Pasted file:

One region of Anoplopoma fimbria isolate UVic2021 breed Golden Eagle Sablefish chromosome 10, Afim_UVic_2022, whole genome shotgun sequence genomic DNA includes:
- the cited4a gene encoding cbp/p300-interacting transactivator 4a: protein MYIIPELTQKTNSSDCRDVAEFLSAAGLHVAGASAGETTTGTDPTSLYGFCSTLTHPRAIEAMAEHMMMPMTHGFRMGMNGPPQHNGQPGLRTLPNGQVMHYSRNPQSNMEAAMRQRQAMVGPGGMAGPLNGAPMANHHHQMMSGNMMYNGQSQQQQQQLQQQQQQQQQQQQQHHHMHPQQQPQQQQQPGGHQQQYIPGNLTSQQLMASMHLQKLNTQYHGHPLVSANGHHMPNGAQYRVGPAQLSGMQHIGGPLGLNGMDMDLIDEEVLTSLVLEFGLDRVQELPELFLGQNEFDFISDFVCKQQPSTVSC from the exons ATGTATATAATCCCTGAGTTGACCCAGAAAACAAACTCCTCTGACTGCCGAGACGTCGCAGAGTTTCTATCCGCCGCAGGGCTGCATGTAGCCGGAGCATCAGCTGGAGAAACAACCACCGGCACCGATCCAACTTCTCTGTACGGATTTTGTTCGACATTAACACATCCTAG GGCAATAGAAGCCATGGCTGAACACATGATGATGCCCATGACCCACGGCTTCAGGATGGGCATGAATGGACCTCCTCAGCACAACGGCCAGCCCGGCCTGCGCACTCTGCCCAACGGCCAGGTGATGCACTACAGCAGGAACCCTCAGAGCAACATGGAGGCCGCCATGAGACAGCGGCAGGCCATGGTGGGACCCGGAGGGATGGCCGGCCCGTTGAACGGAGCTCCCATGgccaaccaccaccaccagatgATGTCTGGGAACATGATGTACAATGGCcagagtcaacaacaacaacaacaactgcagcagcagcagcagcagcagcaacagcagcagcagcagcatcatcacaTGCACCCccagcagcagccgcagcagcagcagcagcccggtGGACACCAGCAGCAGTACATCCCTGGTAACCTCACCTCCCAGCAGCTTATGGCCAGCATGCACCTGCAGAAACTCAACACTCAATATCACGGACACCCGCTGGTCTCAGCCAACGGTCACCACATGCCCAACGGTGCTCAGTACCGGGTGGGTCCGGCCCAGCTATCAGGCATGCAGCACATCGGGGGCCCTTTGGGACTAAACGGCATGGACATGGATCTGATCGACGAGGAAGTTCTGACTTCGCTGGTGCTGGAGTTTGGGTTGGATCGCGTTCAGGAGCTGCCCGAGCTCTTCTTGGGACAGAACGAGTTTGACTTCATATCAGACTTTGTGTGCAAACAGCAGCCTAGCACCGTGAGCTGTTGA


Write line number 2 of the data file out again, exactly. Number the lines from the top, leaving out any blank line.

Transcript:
- the cited4a gene encoding cbp/p300-interacting transactivator 4a: protein MYIIPELTQKTNSSDCRDVAEFLSAAGLHVAGASAGETTTGTDPTSLYGFCSTLTHPRAIEAMAEHMMMPMTHGFRMGMNGPPQHNGQPGLRTLPNGQVMHYSRNPQSNMEAAMRQRQAMVGPGGMAGPLNGAPMANHHHQMMSGNMMYNGQSQQQQQQLQQQQQQQQQQQQQHHHMHPQQQPQQQQQPGGHQQQYIPGNLTSQQLMASMHLQKLNTQYHGHPLVSANGHHMPNGAQYRVGPAQLSGMQHIGGPLGLNGMDMDLIDEEVLTSLVLEFGLDRVQELPELFLGQNEFDFISDFVCKQQPSTVSC from the exons ATGTATATAATCCCTGAGTTGACCCAGAAAACAAACTCCTCTGACTGCCGAGACGTCGCAGAGTTTCTATCCGCCGCAGGGCTGCATGTAGCCGGAGCATCAGCTGGAGAAACAACCACCGGCACCGATCCAACTTCTCTGTACGGATTTTGTTCGACATTAACACATCCTAG GGCAATAGAAGCCATGGCTGAACACATGATGATGCCCATGACCCACGGCTTCAGGATGGGCATGAATGGACCTCCTCAGCACAACGGCCAGCCCGGCCTGCGCACTCTGCCCAACGGCCAGGTGATGCACTACAGCAGGAACCCTCAGAGCAACATGGAGGCCGCCATGAGACAGCGGCAGGCCATGGTGGGACCCGGAGGGATGGCCGGCCCGTTGAACGGAGCTCCCATGgccaaccaccaccaccagatgATGTCTGGGAACATGATGTACAATGGCcagagtcaacaacaacaacaacaactgcagcagcagcagcagcagcagcaacagcagcagcagcagcatcatcacaTGCACCCccagcagcagccgcagcagcagcagcagcccggtGGACACCAGCAGCAGTACATCCCTGGTAACCTCACCTCCCAGCAGCTTATGGCCAGCATGCACCTGCAGAAACTCAACACTCAATATCACGGACACCCGCTGGTCTCAGCCAACGGTCACCACATGCCCAACGGTGCTCAGTACCGGGTGGGTCCGGCCCAGCTATCAGGCATGCAGCACATCGGGGGCCCTTTGGGACTAAACGGCATGGACATGGATCTGATCGACGAGGAAGTTCTGACTTCGCTGGTGCTGGAGTTTGGGTTGGATCGCGTTCAGGAGCTGCCCGAGCTCTTCTTGGGACAGAACGAGTTTGACTTCATATCAGACTTTGTGTGCAAACAGCAGCCTAGCACCGTGAGCTGTTGA